With respect to the student's unilateral placement, the district contends that the parents failed to show that RLS was appropriate, asserting among other things, that there was insufficient evidence to show that RLS met the student's unique special education needs and that, while the August 2009 IEP recommended group counseling and included counseling goals, RLS did not provide counseling to the student.  The district also asserts that equitable considerations do not support the parents' claim for relief because the parents did not provide notice of their rejection of the district's offered placement and of their intent to enroll the student in RLS at public expense as required by the Individuals with Disabilities Education Act (IDEA).  Finally, with respect to the parents' request for direct payment to RLS of the student's tuition costs for the 2009-10 school year, the district asserts that the parents have not submitted evidence sufficient to show that they are "financially unable to front the cost of the unilateral placement."

            In their reply, the parents contend that their claim that the August 2009 CSE did not have sufficient evaluative information should be considered as it was the subject of extensive testimony at the impartial hearing.  They further contend that the district's allegation that equitable considerations do not favor the parents lacks merit and should not be considered by a State Review Officer because it was not raised during the impartial hearing.

Applicable Standards

            Two purposes of the IDEA (20 U.S.C. §§ 1400-1482) are (1) to ensure that students with disabilities have available to them a FAPE that emphasizes special education and related services designed to meet their unique needs and prepare them for further education, employment, and independent living; and (2) to ensure that the rights of students with disabilities and parents of such students are protected (20 U.S.C. § 1400[d][1][A]-[B]; see generally Forest Grove v. T.A., 129 S. Ct. 2484, 2491 [2009]; Bd. of Educ. v. Rowley, 458 U.S. 176, 206-07 [1982]).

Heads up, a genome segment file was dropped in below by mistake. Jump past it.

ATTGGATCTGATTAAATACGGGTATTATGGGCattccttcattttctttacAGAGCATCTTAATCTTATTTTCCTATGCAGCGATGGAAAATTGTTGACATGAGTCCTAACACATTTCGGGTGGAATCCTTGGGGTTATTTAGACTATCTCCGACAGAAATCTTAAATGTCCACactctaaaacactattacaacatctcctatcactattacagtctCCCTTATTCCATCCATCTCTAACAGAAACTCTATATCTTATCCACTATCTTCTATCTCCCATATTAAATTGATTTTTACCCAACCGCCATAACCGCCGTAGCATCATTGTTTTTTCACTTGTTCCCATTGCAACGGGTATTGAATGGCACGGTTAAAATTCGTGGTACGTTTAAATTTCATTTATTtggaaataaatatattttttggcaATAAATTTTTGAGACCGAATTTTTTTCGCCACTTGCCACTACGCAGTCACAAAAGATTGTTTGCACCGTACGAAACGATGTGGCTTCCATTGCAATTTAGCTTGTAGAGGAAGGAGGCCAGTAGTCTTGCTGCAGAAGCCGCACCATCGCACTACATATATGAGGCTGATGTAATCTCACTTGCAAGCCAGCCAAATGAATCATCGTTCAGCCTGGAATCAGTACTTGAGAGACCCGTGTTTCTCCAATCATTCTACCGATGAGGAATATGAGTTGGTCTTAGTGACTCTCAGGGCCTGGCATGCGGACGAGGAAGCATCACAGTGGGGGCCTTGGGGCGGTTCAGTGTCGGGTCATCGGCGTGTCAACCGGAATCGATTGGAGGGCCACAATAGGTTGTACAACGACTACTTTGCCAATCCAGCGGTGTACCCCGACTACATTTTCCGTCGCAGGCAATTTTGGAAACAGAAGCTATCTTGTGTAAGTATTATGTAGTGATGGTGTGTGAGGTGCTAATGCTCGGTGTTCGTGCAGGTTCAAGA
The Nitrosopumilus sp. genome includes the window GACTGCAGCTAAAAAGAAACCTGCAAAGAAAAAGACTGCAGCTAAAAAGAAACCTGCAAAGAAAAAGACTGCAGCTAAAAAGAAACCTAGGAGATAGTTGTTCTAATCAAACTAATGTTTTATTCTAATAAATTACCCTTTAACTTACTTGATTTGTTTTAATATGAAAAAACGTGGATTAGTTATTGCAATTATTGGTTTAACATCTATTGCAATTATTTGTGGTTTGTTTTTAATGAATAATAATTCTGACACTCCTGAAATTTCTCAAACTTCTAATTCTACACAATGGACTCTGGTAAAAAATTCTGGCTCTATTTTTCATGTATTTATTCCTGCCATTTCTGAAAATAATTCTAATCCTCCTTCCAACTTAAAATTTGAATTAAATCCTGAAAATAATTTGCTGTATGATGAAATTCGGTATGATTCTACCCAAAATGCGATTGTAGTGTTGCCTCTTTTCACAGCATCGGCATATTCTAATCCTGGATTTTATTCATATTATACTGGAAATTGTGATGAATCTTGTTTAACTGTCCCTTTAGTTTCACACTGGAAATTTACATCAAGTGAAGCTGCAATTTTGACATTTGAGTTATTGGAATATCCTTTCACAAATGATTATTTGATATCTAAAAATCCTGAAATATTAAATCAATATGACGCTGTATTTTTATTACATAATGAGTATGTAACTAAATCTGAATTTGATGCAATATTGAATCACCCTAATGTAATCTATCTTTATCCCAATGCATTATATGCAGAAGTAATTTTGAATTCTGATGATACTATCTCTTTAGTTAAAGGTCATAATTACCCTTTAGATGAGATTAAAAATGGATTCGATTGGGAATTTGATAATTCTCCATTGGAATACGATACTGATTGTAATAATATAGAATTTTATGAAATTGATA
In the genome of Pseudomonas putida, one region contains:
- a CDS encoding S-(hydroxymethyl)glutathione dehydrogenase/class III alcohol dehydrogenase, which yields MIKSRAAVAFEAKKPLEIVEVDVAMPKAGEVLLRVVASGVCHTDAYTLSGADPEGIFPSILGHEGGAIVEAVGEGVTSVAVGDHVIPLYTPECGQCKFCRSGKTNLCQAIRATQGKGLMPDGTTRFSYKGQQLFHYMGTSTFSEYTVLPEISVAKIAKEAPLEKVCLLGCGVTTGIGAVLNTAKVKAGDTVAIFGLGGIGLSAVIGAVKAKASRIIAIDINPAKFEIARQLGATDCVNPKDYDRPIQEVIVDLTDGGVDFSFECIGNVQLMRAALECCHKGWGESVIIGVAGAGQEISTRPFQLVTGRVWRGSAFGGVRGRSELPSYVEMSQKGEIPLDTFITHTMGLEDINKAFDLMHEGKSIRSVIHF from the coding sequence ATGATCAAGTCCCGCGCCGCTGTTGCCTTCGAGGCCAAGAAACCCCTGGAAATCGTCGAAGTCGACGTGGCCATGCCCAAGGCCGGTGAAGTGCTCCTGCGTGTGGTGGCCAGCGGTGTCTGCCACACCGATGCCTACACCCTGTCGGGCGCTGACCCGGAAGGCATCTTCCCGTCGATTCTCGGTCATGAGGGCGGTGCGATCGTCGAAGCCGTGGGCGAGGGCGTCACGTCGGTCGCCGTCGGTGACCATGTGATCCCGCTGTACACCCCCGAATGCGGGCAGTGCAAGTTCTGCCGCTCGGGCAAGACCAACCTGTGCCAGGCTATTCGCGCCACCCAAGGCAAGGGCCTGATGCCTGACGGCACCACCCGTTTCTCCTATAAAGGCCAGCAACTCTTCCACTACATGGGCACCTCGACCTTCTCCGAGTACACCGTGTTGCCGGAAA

A FAPE is offered to a student when (a) the board of education complies with the procedural requirements set forth in the IDEA, and (b) the IEP developed by its CSE through the IDEA's procedures is reasonably calculated to enable the student to receive educational benefits (Rowley, 458 U.S. at 206-07; Cerra v. Pawling Cent. Sch. Dist., 427 F.3d 186, 192 [2d Cir. 2005]).  While school districts are required to comply with all IDEA procedures, not all procedural errors render an IEP legally inadequate under the IDEA (A.C. v. Bd. of Educ., 553 F.3d 165, 172 [2d Cir. 2009]; Grim v. Rhinebeck Cent. Sch. Dist., 346 F.3d 377, 381 [2d Cir. 2003]; Perricelli v. Carmel Cent. Sch. Dist., 2007 WL 465211, at *10 [S.D.N.Y. Feb. 9, 2007]).  Under the IDEA, if a procedural violation is alleged, an administrative officer may find that a student did not receive a FAPE only if the procedural inadequacies (a) impeded the student's right to a FAPE, (b) significantly impeded the parents' opportunity to participate in the decision-making process regarding the provision of a FAPE to the student, or (c) caused a deprivation of educational benefits (20 U.S.C. § 1415[f][3][E][ii]; 34 C.F.R. § 300.513[a][2]; 8 NYCRR 200.5[j][4][ii]; Winkelman v. Parma City Sch. Dist., 550 U.S. 516, 525-26 [2007]; A.H. v. Dep't of Educ., 2010 WL 3242234, at *2 [2d Cir. Aug. 16, 2010]; E.H. v. Bd. of Educ., 2008 WL 3930028, at *7 [N.D.N.Y. Aug. 21, 2008]; Matrejek v. Brewster Cent. Sch. Dist., 471 F. Supp. 2d 415, 419 [S.D.N.Y. 2007] aff'd, 2008 WL 3852180 [2d Cir. Aug. 19, 2008]).